Yesterday morning those of us crossing campus along College Walk were confronted with a crop of miniature American flags that had sprouted over night. At first it seemed sweet to me, this commemorative display in honor of 9/11, but the more I thought about it, the further along College Walk I got, the more uncomfortable I began to feel.
This was different from the University flying its flags (the American flag and the University flag) at half mast yesterday, which of course is a common occurrence when honoring the dead. The lowering of our flags was a collective acknowledgement of the huge loss we suffered twelve years ago now, and a collective demonstration of remembrance. These little flags festooning the greenway, though, were clearly meant to represent the individual people who died on that day. Even without knowing then, as I found out later, that there were in fact 2,997 tiny flags, it was clearly an attempt to individualize our collective grief.
In theory this seems like a worthy idea -- it's important to remember people, to not lose sight of individual experiences. Except that this display completely whitewashed individuals into all being exactly alike -- American -- ignoring the fact that at least a couple hundred of those 2,997 lives lost were not.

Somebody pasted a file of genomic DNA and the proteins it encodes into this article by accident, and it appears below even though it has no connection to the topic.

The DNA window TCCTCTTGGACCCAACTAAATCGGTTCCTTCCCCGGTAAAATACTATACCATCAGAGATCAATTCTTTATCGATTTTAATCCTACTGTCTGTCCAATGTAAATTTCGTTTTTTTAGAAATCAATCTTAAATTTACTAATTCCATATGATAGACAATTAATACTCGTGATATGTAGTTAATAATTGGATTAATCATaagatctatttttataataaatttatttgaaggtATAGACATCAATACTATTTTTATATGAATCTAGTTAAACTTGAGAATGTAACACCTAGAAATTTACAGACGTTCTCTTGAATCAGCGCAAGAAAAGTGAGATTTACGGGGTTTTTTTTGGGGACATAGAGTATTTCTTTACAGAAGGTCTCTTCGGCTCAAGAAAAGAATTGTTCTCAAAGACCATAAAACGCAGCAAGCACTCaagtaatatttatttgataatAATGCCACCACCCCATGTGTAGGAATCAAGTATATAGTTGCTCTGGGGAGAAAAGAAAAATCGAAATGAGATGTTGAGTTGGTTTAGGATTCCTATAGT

9/11 may have happened on US soil, but it also (mostly) happened in one of the most cosmopolitan, one of the most international, cities in the world. It was, in fact, a global event, with global losses and global ramifications and global grief, and was spoken of as such in the days and weeks after that day.
I won't go into my whole diatribe about all the false patriotism that bloomed so horribly in the months after 9/11, but I will say that yesterday's display, while nice in theory, had an unfortunate jingoistic flair to it that left me unsettled.
It somehow didn't surprise me at all, this morning, to discover that the flags were the brainchild of the Columbia University College Republicans. At least it wasn't the University itself, which makes me feel a little bit better about the whole thing.
For quite a lovely take on a sadly common ambivalence about the flag, check out this beautiful piece.